A lot to impart so bear with me.
First, the hearing. If you cannot attend, you can submit written testimony. This comes from Sue Frietsche, Pittsburgh's Women's Law Project go-to-woman. I am still trying to determine if you can email it. Ledcat and I are working on a joint letter.
It can be in letter form, addressed to Senator Greenleaf at: Senate Judiciary Committee, Main Capitol Building, Harrisburg PA 17120, and it should be entitled, “Testimony of [your name] on Senate Bill 1250”.
So, that's one critical piece of information and just proves that it is sometimes worth kicking up the dirt to find the flowers. Thus, if you cannot attend, you have no reason not to let your voice be heard on this important issue. It doesn't have to be profound or anything like that. Just write.
Second, I've mentioned my concerns about the “information dissemination” process around this legislation. I shared my concerns with local and statewide LGBT advocacy folks. Most agree that a dearth of resources are part of the problem. Stacey Sobel of Equality Advocates gave me a lot of insight into the process. I suspect, like many situations, it boils down to communication. The fact that I received at least 13 copies of the hearing notice (including a few today) does not offset the fact that it took four days to get the information in the first place. Creating another group or setting up another website is not the answer. We have to find a better way for advocacy groups to get the word out here in Pittsburgh — it is *our* responsibility to make it happen.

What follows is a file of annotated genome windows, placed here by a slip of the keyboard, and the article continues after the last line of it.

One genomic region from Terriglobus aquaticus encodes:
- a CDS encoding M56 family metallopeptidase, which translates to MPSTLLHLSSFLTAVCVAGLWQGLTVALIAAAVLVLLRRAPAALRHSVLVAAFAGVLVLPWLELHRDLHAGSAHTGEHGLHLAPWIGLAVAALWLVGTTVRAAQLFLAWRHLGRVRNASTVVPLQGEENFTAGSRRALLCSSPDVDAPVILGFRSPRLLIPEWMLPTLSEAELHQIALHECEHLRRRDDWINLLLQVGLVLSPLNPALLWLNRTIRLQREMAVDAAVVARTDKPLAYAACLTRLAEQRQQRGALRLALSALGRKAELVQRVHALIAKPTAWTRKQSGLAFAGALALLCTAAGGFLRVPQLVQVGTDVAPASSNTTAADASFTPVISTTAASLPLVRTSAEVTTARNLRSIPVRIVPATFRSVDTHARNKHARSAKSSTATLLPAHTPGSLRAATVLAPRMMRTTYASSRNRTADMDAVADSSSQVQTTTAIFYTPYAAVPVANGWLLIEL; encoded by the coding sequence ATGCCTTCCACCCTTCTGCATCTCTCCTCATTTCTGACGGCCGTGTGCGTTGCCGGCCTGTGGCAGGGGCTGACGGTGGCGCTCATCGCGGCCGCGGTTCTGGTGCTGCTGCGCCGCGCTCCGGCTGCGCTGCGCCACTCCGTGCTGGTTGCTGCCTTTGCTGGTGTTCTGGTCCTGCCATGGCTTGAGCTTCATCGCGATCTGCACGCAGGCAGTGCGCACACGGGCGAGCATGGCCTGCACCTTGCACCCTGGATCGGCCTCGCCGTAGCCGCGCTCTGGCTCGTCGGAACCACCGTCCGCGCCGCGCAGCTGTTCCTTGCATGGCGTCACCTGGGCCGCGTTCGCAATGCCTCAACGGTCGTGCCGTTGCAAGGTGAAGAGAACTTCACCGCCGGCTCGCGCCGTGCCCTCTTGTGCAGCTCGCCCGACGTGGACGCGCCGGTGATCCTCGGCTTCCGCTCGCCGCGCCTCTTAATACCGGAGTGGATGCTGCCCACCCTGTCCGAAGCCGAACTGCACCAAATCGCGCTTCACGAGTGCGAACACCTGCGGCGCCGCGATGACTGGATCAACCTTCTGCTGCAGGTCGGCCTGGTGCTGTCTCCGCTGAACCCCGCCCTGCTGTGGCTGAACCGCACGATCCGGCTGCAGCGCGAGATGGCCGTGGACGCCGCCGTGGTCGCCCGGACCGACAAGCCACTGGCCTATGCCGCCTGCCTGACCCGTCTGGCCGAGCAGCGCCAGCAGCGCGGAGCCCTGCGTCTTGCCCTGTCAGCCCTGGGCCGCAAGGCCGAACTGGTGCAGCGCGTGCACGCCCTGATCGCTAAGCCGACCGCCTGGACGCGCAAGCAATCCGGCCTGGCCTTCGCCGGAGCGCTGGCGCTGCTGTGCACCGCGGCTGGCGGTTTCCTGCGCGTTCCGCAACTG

Finally, I hope you caught the letters to the editor in today's Post-Gazette. One is from a long (very long) time friend of mine, Keith Bajura. His optimism is buoying amidst all this hearing hoopla:
Furthermore, marriage equality is going to happen. With our society becoming ever more accepting that homosexuality is a normal human trait such as having green eyes or being left-handed, the next generation will struggle even less with the issue than we do today. In fact, five countries of the world currently allow same-sex marriage.
Maybe we can get back to basics and remember that this country was founded on the equality of all people. It is only constitutional and only American that we offer marriage to all people — gay or straight.
Then there is Marilyn Reed of Pine (where is Pine?) who hasn't been paying attention to the facts. She claims that this amendment won't impact domestic partner benefits. Then she trots out the worn out “Let the People decide!” argument. Sigh.
Your paper often seems to pride itself on its support of freedom of speech. The latest polling indicates that even those who don't completely support the majority who define marriage as the union only of man and woman still want the people to have the final say!
That didn't work out so well for the people in the 2000 election, did it Marilyn? This whole line of thought makes civil rights something that can be bestowed upon certain groups on the whim of the majority. Isn't that a scary world, Marilyn? There was a time, Marilyn, when the voters didn't think that you – a woman – had the right to vote. Or to get an education so as to be able to write letters to the editor. Was it okay for those people to make that series of decisions? Hmmm …
Still no letters in the Tribune Review. What is the deal?
Please write your testimony. Let the Senators on the Appropriations Committee hear from you. It does make a difference.
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